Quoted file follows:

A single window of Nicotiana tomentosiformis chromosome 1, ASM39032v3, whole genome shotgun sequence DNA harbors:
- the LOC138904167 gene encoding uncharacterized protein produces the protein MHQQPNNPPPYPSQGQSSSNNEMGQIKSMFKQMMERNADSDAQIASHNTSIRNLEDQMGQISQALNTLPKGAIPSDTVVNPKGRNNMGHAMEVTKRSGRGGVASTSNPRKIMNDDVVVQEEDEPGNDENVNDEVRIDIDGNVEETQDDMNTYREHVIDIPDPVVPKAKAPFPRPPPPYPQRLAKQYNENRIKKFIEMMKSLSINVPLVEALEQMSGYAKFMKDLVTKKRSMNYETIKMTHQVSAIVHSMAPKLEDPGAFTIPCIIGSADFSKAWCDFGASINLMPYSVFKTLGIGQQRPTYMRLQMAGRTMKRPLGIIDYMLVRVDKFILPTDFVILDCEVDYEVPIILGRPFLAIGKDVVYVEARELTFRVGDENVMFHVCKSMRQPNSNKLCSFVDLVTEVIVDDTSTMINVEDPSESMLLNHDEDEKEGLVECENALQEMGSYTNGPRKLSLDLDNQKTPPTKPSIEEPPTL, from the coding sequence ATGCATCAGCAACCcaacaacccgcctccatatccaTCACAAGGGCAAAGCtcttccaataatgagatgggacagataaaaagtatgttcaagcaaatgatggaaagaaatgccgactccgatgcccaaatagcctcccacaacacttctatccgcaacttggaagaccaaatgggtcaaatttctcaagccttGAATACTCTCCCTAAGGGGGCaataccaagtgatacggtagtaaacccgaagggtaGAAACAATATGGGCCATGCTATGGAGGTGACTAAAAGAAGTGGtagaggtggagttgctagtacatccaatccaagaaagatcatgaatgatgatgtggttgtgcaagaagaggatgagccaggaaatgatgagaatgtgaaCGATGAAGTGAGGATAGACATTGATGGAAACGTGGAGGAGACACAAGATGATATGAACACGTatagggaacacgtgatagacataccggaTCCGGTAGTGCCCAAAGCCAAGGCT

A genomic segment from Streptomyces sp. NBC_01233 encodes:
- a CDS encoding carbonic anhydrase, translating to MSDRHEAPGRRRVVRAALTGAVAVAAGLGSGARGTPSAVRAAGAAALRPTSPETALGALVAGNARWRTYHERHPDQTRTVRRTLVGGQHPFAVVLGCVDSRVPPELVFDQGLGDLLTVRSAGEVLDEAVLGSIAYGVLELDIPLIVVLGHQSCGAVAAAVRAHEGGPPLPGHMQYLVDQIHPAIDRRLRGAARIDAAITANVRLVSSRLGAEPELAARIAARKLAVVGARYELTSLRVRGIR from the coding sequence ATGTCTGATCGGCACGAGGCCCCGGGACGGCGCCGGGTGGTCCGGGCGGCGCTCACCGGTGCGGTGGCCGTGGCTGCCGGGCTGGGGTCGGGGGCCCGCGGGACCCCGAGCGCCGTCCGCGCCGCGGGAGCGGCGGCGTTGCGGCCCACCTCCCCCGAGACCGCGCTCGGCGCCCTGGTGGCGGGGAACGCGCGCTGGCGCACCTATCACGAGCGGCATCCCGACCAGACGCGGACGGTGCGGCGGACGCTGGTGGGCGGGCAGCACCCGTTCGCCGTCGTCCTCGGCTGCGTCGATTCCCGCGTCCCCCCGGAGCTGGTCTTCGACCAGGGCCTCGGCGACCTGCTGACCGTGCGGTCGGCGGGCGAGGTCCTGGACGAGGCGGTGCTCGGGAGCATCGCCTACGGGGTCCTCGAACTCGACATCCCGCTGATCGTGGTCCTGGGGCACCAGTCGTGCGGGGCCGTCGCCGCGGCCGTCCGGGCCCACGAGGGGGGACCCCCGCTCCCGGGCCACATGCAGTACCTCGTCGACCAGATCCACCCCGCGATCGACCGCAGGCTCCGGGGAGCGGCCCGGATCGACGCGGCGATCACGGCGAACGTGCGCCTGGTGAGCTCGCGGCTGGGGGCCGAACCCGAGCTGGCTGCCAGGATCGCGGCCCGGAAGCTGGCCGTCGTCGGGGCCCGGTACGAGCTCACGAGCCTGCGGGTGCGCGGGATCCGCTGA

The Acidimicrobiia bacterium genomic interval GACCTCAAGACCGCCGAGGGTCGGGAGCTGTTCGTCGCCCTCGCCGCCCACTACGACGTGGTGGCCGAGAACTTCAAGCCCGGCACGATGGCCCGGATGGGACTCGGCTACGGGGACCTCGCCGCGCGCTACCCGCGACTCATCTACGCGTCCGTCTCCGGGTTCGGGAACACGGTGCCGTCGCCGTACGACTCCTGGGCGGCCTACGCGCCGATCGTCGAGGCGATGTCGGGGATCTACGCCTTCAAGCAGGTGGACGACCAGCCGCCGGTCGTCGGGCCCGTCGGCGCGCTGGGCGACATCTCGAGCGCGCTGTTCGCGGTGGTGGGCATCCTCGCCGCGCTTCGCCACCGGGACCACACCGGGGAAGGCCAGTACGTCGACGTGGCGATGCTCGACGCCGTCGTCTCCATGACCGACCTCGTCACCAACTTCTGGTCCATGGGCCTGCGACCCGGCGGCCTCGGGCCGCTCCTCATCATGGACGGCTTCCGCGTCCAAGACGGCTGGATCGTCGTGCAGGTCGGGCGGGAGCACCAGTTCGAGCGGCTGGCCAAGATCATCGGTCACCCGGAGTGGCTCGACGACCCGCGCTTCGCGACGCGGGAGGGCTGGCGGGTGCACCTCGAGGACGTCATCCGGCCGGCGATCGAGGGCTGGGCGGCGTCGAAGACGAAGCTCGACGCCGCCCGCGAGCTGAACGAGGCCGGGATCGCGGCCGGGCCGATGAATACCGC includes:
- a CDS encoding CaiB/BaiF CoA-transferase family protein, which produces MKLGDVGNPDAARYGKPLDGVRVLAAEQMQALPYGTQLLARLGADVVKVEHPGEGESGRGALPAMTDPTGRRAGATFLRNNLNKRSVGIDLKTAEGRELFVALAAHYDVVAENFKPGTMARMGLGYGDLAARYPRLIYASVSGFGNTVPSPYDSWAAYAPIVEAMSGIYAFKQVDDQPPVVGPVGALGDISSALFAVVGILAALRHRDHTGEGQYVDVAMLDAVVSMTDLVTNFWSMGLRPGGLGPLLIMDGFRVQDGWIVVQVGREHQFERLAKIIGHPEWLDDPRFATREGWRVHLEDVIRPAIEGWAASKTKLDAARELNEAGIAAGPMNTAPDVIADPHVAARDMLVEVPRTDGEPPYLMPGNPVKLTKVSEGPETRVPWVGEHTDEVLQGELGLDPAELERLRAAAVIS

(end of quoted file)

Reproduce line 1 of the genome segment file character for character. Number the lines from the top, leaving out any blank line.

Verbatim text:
A single window of Nicotiana tomentosiformis chromosome 1, ASM39032v3, whole genome shotgun sequence DNA harbors: